Can You Hear Me Now?
At the 2009 ASSE conference in San Antonio, Louise Vallee, vice president, Chubb & Son Insurance , told an audience of safety professionals that We could very well see hearing loss problems continue to increase into future generations. Vallee noted that, Baby Boomers have attended rock concerts and engaged in noisy recreational activities for nearly 50 years. Why is this important? Good question. To answer that one need look no further than the Bureau of Labor Statistics numbers, there are more than 78 million boomers, and that translates into one person turning 60 every day in the United States.
According to a 2004 study from the University of Alabama hearing loss is more widespread among Baby Boomers than previously estimated, potentially affecting 38 million people between the ages of 40 59. Earlier estimates from the National Health Interview Survey by the National Center for Health Statistics indicated 16 million people (20%) in a comparable age group (i.e., between ages 46 64) were suffering from hearing loss.
According to Vallee, hearing loss is causing communication difficulties between coworkers; hearing loss also affects personal relationships and creates feelings of isolation. Particularly in industrial settings like manufacturing and construction, Valle says employers need to be aware of regulations concerning noise hazards and monitor workplace conditions accordingly.
Audiograms and hearing protection devices are required for all employees whose exposures equal or exceed the OSHA action level, which is an 8-hour time-weighted average of 85 decibels or a dose of fifty percent. According to OSHAs regulatory requirement (29 CFR 1910.95), employees must be afforded the above, within 6 months of the first exposure at or above the action level, and the employer must establish a valid baseline audiogram against which subsequent audiograms can be compared. These tests and protection shouldnt be taken lightly by either the employer or the employee.
It is critical that employees understand that these regulations exist to protect them from living out their golden years without the ability to hear. When you consider the life experiences you are risking by not fully protecting your hearing it seems unfathomable that anyone would ignore the warnings, but we do. According to the House Ear Institute, (HEI) of Los Angeles, California; exposure to excessive noise causes approximately 30 percent of all hearing loss (not just workplace) yet this type of hearing loss is preventable.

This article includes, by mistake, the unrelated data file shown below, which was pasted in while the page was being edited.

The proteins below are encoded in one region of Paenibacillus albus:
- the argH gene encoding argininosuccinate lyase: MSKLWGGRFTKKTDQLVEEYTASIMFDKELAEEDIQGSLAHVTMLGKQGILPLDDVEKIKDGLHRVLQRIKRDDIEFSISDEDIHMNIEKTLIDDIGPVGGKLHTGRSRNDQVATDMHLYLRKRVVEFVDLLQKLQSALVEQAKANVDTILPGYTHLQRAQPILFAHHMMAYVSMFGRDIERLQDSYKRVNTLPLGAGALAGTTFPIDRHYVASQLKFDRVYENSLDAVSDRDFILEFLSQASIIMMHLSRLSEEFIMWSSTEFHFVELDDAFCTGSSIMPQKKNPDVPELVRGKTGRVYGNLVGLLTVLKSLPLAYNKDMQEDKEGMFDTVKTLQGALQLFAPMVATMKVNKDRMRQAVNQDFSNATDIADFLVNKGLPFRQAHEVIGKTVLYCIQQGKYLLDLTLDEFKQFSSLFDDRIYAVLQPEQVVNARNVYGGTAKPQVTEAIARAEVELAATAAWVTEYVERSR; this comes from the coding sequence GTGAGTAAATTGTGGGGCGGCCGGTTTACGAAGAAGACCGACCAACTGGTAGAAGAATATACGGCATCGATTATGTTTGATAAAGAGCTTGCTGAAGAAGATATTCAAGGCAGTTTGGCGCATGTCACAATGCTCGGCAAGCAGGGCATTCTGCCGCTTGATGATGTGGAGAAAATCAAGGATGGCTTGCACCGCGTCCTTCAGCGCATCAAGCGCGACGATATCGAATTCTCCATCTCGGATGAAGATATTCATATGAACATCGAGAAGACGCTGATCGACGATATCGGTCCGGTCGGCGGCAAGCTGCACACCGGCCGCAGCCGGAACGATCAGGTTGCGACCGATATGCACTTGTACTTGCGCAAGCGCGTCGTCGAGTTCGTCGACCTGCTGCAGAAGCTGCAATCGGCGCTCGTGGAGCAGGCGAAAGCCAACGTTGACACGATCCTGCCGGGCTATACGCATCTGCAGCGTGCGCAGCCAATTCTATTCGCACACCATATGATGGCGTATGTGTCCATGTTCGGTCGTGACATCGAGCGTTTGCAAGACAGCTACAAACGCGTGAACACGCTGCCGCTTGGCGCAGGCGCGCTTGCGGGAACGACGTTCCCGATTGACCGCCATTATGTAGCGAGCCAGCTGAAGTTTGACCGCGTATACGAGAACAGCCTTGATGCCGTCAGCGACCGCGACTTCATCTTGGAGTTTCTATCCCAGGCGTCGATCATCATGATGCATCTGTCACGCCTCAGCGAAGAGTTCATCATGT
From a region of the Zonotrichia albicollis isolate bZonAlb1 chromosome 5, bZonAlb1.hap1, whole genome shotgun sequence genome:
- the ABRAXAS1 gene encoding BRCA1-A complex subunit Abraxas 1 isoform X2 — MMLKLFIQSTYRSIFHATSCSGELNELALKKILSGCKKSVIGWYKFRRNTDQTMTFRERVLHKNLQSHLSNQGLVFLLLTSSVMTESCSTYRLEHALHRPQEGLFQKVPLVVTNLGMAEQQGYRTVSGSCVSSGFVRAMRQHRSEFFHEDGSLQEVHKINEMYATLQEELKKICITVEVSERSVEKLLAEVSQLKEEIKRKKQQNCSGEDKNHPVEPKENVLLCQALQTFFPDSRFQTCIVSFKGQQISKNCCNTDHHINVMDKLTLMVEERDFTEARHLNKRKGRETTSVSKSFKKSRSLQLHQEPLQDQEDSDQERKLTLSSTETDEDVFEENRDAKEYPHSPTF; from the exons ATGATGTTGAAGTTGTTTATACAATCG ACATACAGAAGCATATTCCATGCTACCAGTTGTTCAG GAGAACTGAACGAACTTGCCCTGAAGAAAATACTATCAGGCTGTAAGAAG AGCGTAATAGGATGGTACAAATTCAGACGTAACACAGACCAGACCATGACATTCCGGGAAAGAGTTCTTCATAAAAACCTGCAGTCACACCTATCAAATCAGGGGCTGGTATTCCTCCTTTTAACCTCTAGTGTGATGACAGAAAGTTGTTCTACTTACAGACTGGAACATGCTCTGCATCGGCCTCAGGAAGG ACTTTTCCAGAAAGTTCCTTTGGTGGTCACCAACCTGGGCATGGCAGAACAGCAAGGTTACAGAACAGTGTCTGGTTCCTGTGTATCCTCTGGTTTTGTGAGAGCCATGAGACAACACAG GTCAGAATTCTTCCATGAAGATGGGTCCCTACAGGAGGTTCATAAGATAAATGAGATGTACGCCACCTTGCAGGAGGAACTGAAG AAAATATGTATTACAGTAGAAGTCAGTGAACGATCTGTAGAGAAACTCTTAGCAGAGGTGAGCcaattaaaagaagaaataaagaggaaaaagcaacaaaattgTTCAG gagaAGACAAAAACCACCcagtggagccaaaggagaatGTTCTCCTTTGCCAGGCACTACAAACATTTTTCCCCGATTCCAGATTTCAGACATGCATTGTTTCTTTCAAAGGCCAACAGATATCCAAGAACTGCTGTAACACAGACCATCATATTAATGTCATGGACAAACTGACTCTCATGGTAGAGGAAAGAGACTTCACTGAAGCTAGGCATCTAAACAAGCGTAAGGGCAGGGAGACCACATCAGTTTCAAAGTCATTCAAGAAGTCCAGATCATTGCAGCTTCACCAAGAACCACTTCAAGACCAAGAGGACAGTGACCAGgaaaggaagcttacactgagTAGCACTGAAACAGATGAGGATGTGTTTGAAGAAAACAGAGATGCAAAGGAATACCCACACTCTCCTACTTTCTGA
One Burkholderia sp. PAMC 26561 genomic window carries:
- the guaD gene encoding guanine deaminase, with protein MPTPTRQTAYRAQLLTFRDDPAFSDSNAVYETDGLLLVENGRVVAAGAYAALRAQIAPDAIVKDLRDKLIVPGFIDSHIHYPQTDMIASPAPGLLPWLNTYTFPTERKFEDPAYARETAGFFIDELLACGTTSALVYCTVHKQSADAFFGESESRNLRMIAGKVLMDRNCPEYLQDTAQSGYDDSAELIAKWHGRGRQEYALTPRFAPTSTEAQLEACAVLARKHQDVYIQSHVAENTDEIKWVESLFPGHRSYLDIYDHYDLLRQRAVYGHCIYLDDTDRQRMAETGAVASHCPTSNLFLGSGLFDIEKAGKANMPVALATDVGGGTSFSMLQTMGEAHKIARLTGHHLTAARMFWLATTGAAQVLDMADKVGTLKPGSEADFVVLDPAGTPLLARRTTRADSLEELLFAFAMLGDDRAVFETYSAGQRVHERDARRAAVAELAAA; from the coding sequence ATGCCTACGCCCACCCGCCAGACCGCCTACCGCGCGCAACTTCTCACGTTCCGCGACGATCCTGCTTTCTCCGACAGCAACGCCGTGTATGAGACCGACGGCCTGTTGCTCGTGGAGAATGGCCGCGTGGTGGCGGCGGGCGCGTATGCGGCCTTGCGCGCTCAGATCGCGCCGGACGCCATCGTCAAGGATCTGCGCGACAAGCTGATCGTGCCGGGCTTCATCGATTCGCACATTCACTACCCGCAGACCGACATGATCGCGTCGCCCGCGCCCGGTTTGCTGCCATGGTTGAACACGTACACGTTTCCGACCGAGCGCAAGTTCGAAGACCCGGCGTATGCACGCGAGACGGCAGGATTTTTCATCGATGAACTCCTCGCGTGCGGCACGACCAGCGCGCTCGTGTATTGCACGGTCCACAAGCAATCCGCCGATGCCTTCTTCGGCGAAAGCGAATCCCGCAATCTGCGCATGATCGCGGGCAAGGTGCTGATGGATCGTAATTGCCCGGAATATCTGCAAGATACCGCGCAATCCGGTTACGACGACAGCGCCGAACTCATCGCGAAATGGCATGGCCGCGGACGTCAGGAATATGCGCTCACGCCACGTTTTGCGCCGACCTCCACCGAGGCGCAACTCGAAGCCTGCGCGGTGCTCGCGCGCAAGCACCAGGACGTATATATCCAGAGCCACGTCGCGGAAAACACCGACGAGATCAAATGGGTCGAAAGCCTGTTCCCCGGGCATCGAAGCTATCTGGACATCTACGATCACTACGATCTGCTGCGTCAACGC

Here are HEIs top five ways you to help prevent hearing loss:
- Monitor your exposure time to sounds over 85 dB and take periodic 15-minute "quiet" breaks. (Your employer should be able to provide you with any noise related studies performed in your workplace).
- Avoid hazardous sound environments. If you have to raise your voice to be heard, you are in a potentially hazardous environment for your hearing. This includes loud music performances, operating power tools and driving with the windows down at high speeds.
- Whenever you can't get away from an extreme sound environment, wear hearing protection, such as foam, silicone or pre-molded earplugs, earmuffs or custom earplugs. Look for products with noise-reduction ratings (NRR) of at least 22dB. To hear music and conversation clearly, look for high fidelity hearing protection. They will reduce all sound frequencies equally, and can often make listening to music more enjoyable than without any protection. Shooter's plugs combined with earmuffs should be used for hunting and target practice. All can be found over the counter at your local drugstore or sporting goods shop.
- Move away from on-stage monitors or amplifiers. Position yourself so you are not directly in front of the speaker while performing or listening. Musicians should avoid practicing at performance levels when possible.
- If you suspect hearing loss or notice sudden changes in your hearing or have ear pain, see an otolaryngologist (ENT) or otologist. Also, have your hearing tested by a licensed audiologist.